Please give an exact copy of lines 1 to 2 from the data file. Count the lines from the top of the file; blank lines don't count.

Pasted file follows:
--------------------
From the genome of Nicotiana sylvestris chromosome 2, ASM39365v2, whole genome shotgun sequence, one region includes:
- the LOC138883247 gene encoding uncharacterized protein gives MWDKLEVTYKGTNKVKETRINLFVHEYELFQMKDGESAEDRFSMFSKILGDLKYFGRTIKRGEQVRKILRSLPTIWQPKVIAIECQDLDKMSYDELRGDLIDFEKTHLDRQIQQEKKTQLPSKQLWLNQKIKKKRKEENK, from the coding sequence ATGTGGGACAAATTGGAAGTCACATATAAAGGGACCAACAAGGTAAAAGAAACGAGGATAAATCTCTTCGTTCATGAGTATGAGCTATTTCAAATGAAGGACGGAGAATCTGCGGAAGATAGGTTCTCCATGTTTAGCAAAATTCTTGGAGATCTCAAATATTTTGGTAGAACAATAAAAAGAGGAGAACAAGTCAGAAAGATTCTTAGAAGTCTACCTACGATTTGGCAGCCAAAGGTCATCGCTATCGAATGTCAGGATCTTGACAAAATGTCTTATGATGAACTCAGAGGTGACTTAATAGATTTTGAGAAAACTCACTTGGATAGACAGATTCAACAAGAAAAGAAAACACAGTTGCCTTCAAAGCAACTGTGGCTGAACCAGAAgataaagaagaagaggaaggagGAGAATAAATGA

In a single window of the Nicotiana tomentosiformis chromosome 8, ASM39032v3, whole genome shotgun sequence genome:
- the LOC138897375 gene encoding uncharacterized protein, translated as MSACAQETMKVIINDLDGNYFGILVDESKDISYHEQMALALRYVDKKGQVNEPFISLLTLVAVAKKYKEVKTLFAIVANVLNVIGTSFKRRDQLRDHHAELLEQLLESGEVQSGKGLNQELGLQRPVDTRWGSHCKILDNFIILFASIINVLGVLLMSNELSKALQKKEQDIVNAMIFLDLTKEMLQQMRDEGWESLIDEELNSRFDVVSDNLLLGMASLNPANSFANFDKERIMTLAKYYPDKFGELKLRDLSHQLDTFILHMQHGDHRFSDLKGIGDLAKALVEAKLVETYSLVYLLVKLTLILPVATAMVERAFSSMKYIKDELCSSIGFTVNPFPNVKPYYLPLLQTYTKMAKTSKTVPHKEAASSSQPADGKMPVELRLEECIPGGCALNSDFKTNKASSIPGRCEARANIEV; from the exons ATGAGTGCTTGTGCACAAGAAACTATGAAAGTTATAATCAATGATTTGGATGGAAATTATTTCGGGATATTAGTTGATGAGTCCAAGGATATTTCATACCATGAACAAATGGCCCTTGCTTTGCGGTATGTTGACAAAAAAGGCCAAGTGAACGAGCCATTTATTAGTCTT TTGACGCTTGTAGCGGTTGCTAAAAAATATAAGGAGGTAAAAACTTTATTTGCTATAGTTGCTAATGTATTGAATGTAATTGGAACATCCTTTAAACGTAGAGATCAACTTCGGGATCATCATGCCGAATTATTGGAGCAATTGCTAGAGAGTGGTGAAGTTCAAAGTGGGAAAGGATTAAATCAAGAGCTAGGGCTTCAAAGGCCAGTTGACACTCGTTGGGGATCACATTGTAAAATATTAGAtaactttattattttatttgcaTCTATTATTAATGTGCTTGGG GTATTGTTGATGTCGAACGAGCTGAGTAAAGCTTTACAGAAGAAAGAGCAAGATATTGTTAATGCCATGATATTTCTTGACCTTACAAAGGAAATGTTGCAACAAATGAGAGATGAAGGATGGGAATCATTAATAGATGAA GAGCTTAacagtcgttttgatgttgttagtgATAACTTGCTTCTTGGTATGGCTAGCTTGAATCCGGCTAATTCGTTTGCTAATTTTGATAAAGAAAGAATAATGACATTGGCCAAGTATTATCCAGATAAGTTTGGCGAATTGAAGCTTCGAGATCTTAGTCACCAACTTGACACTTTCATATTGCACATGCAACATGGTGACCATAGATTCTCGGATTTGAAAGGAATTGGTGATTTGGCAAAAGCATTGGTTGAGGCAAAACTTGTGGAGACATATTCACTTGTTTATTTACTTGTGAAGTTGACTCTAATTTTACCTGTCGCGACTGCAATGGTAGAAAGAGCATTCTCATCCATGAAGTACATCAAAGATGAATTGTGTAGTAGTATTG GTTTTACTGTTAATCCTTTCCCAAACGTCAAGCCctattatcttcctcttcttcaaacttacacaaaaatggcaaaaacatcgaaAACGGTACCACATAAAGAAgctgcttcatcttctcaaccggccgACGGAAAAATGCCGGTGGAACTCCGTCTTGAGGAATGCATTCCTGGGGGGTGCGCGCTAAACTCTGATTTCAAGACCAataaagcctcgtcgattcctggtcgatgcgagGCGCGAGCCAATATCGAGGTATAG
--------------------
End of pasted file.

From the genome of Nicotiana sylvestris chromosome 2, ASM39365v2, whole genome shotgun sequence, one region includes:
- the LOC138883247 gene encoding uncharacterized protein gives MWDKLEVTYKGTNKVKETRINLFVHEYELFQMKDGESAEDRFSMFSKILGDLKYFGRTIKRGEQVRKILRSLPTIWQPKVIAIECQDLDKMSYDELRGDLIDFEKTHLDRQIQQEKKTQLPSKQLWLNQKIKKKRKEENK, from the coding sequence ATGTGGGACAAATTGGAAGTCACATATAAAGGGACCAACAAGGTAAAAGAAACGAGGATAAATCTCTTCGTTCATGAGTATGAGCTATTTCAAATGAAGGACGGAGAATCTGCGGAAGATAGGTTCTCCATGTTTAGCAAAATTCTTGGAGATCTCAAATATTTTGGTAGAACAATAAAAAGAGGAGAACAAGTCAGAAAGATTCTTAGAAGTCTACCTACGATTTGGCAGCCAAAGGTCATCGCTATCGAATGTCAGGATCTTGACAAAATGTCTTATGATGAACTCAGAGGTGACTTAATAGATTTTGAGAAAACTCACTTGGATAGACAGATTCAACAAGAAAAGAAAACACAGTTGCCTTCAAAGCAACTGTGGCTGAACCAGAAgataaagaagaagaggaaggagGAGAATAAATGA